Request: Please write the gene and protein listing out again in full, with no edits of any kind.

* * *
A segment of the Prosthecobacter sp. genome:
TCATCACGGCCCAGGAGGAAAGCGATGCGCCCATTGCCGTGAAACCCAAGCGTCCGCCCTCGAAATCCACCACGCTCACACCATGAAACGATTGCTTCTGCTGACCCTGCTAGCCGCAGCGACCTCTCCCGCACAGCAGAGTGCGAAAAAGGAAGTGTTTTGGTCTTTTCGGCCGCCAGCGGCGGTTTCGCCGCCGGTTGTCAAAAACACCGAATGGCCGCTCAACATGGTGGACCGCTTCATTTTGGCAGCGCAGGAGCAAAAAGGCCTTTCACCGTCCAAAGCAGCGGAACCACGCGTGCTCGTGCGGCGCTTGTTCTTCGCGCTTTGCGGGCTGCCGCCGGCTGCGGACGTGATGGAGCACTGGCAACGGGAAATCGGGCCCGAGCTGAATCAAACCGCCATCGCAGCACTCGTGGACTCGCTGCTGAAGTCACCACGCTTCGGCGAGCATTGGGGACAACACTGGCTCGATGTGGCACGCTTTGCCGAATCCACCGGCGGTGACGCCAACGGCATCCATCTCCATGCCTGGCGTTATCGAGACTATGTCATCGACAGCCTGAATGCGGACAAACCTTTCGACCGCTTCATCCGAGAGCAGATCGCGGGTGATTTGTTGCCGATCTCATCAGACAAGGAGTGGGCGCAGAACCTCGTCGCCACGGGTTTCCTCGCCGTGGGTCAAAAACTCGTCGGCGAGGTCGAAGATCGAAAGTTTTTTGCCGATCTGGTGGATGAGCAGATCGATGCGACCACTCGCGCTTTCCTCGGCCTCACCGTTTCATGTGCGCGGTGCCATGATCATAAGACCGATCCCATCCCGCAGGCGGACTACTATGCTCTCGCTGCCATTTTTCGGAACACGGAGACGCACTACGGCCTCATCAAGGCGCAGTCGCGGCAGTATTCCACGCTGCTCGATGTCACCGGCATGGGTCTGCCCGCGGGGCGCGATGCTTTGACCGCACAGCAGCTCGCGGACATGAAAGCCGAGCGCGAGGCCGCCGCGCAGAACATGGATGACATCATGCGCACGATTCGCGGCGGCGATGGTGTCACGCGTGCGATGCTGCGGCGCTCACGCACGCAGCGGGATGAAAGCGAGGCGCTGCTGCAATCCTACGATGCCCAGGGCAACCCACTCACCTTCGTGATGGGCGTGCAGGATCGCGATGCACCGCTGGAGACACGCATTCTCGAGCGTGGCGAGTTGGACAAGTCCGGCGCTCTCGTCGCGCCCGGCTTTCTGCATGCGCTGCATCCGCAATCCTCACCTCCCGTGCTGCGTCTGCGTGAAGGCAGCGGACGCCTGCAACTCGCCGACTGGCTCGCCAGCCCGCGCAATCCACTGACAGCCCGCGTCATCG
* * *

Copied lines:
A segment of the Prosthecobacter sp. genome:
TCATCACGGCCCAGGAGGAAAGCGATGCGCCCATTGCCGTGAAACCCAAGCGTCCGCCCTCGAAATCCACCACGCTCACACCATGAAACGATTGCTTCTGCTGACCCTGCTAGCCGCAGCGACCTCTCCCGCACAGCAGAGTGCGAAAAAGGAAGTGTTTTGGTCTTTTCGGCCGCCAGCGGCGGTTTCGCCGCCGGTTGTCAAAAACACCGAATGGCCGCTCAACATGGTGGACCGCTTCATTTTGGCAGCGCAGGAGCAAAAAGGCCTTTCACCGTCCAAAGCAGCGGAACCACGCGTGCTCGTGCGGCGCTTGTTCTTCGCGCTTTGCGGGCTGCCGCCGGCTGCGGACGTGATGGAGCACTGGCAACGGGAAATCGGGCCCGAGCTGAATCAAACCGCCATCGCAGCACTCGTGGACTCGCTGCTGAAGTCACCACGCTTCGGCGAGCATTGGGGACAACACTGGCTCGATGTGGCACGCTTTGCCGAATCCACCGGCGGTGACGCCAACGGCATCCATCTCCATGCCTGGCGTTATCGAGACTATGTCATCGACAGCCTGAATGCGGACAAACCTTTCGACCGCTTCATCCGAGAGCAGATCGCGGGTGATTTGTTGCCGATCTCATCAGACAAGGAGTGGGCGCAGAACCTCGTCGCCACGGGTTTCCTCGCCGTGGGTCAAAAACTCGTCGGCGAGGTCGAAGATCGAAAGTTTTTTGCCGATCTGGTGGATGAGCAGATCGATGCGACCACTCGCGCTTTCCTCGGCCTCACCGTTTCATGTGCGCGGTGCCATGATCATAAGACCGATCCCATCCCGCAGGCGGACTACTATGCTCTCGCTGCCATTTTTCGGAACACGGAGACGCACTACGGCCTCATCAAGGCGCAGTCGCGGCAGTATTCCACGCTGCTCGATGTCACCGGCATGGGTCTGCCCGCGGGGCGCGATGCTTTGACCGCACAGCAGCTCGCGGACATGAAAGCCGAGCGCGAGGCCGCCGCGCAGAACATGGATGACATCATGCGCACGATTCGCGGCGGCGATGGTGTCACGCGTGCGATGCTGCGGCGCTCACGCACGCAGCGGGATGAAAGCGAGGCGCTGCTGCAATCCTACGATGCCCAGGGCAACCCACTCACCTTCGTGATGGGCGTGCAGGATCGCGATGCACCGCTGGAGACACGCATTCTCGAGCGTGGCGAGTTGGACAAGTCCGGCGCTCTCGTCGCGCCCGGCTTTCTGCATGCGCTGCATCCGCAATCCTCACCTCCCGTGCTGCGTCTGCGTGAAGGCAGCGGACGCCTGCAACTCGCCGACTGGCTCGCCAGCCCGCGCAATCCACTGACAGCCCGCGTCATCG